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PlantFiles: Kapok, Cotton Tree, Sumaúma
Ceiba pentandra

Family: Bombacaceae
Genus: Ceiba (SAY-buh) (Info)
Species: pentandra (pen-TAN-druh) (Info)

One vendor has this plant for sale.

6 members have or want this plant for trade.


over 40 ft. (12 m)

over 40 ft. (12 m)

USDA Zone 9b: to -3.8 °C (25 °F)
USDA Zone 10a: to -1.1 °C (30 °F)
USDA Zone 10b: to 1.7 °C (35 °F)
USDA Zone 11: above 4.5 °C (40 °F)

Sun Exposure:
Full Sun

Plant has spines or sharp edges; use extreme caution when handling

Bloom Color:
Pale Yellow
White/Near White

Bloom Time:
Late Winter/Early Spring


Other details:
Requires consistently moist soil; do not let dry out between waterings

Soil pH requirements:
Unknown - Tell us

Patent Information:

Propagation Methods:
Unknown - Tell us

Seed Collecting:
Seed does not store well; sow as soon as possible

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By Monocromatico
Thumbnail #1 of Ceiba pentandra by Monocromatico

By bermudiana
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By bermudiana
Thumbnail #3 of Ceiba pentandra by bermudiana

By arsenic
Thumbnail #4 of Ceiba pentandra by arsenic

By Monocromatico
Thumbnail #5 of Ceiba pentandra by Monocromatico

By knotimpaired
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By Equilibrium
Thumbnail #7 of Ceiba pentandra by Equilibrium

There are a total of 14 photos.
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3 positives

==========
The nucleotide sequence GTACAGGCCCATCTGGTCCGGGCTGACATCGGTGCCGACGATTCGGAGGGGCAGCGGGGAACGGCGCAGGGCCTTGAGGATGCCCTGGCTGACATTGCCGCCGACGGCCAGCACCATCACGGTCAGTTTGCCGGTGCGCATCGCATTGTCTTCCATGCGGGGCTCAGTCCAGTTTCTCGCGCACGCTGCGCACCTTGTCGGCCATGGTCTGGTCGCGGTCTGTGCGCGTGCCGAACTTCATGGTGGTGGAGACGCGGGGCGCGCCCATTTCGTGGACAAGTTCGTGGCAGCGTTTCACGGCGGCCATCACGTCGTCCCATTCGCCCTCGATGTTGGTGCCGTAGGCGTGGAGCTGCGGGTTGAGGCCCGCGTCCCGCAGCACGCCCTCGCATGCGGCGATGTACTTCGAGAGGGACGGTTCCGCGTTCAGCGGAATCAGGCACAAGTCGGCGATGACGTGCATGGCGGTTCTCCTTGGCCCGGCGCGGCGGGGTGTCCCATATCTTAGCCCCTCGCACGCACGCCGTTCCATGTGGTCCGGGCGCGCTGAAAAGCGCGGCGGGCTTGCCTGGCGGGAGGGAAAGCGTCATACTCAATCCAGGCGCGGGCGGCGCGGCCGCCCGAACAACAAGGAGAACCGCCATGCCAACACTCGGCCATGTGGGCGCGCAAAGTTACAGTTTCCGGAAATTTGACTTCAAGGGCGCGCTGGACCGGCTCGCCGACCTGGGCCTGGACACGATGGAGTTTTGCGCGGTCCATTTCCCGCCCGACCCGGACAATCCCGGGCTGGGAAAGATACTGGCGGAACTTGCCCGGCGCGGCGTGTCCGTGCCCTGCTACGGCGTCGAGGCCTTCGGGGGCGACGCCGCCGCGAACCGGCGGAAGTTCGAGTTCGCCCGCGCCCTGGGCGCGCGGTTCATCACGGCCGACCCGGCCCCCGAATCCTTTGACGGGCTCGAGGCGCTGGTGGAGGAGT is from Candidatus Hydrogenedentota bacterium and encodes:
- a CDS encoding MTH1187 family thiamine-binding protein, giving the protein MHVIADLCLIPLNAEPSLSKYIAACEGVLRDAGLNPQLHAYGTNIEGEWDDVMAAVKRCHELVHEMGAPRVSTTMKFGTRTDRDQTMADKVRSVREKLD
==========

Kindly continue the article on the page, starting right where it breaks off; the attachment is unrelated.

2 neutrals
No negatives

Gardeners' Notes:

Positive palmbob On May 8, 2006, palmbob from Acton, CA (Zone 8b) wrote:

This is a somewhat marginal tree in southern California in that it grows slow and doesn't immediately appear to be buttressing, as it does in the tropics. The Los Angeles arboretum has some trees that fit the description of this, but have brilliant red flowers. I found one photo on line that had similar flowers, but not quite as long. The trunk is similarly spined, though. Quite a sight in spring in southern California to see a tree void of leaves but covered with these huge, leathery deep red flowers.

Neutral smmarkfan On Dec 30, 2003, smmarkfan wrote:

The Kapok Tree Restaraunt may be closed, but the tree and original building still exist. It is now owned by Sam Ash Music. They are very proud of the history of their location, and will gladly show visitors around. I copied the following off of their website.

923 McMullen Booth Road
Clearwater, FL 33759
(727) 725-8062
Fax: (941) 724-8356
Store Hours:
Monday - Friday: 10:00 AM to 9:00 PM
Saturday: 10:00 AM to 7:00 PM
Sunday: 12:00 Noon to 6:00 PM

In case you haven’t heard there were some changes made to the Historic Kapok Tree Restaurant. If you haven’t visited the Sam Ash Music here in sunny Clearwater, Florida let us paint you a little picture. The tree outside our front door is over four hundred years old, and the building that used to be home to a world famous restaurant has been here since the fifties. In its day as a restaurant it was the place to get all dressed up and go for your finest meal.

The building has a personality all its own with thousands of square footage and rooms upon rooms. The rooms are all massive and each is very unique. We are the only music store with pillars that stand more than thirty feet tall, doors that were imported from Italy, and marble floors. We have statues, fountains, gardens, and more musical equipment than you could imagine. To say that it would cost a fortune to rebuild this today is an understatement. This is Sam Ash’s largest music store and one of the largest music stores in the world. If you happen to be in town, stop in, say hi, and take a look around the Old Kapok Tree.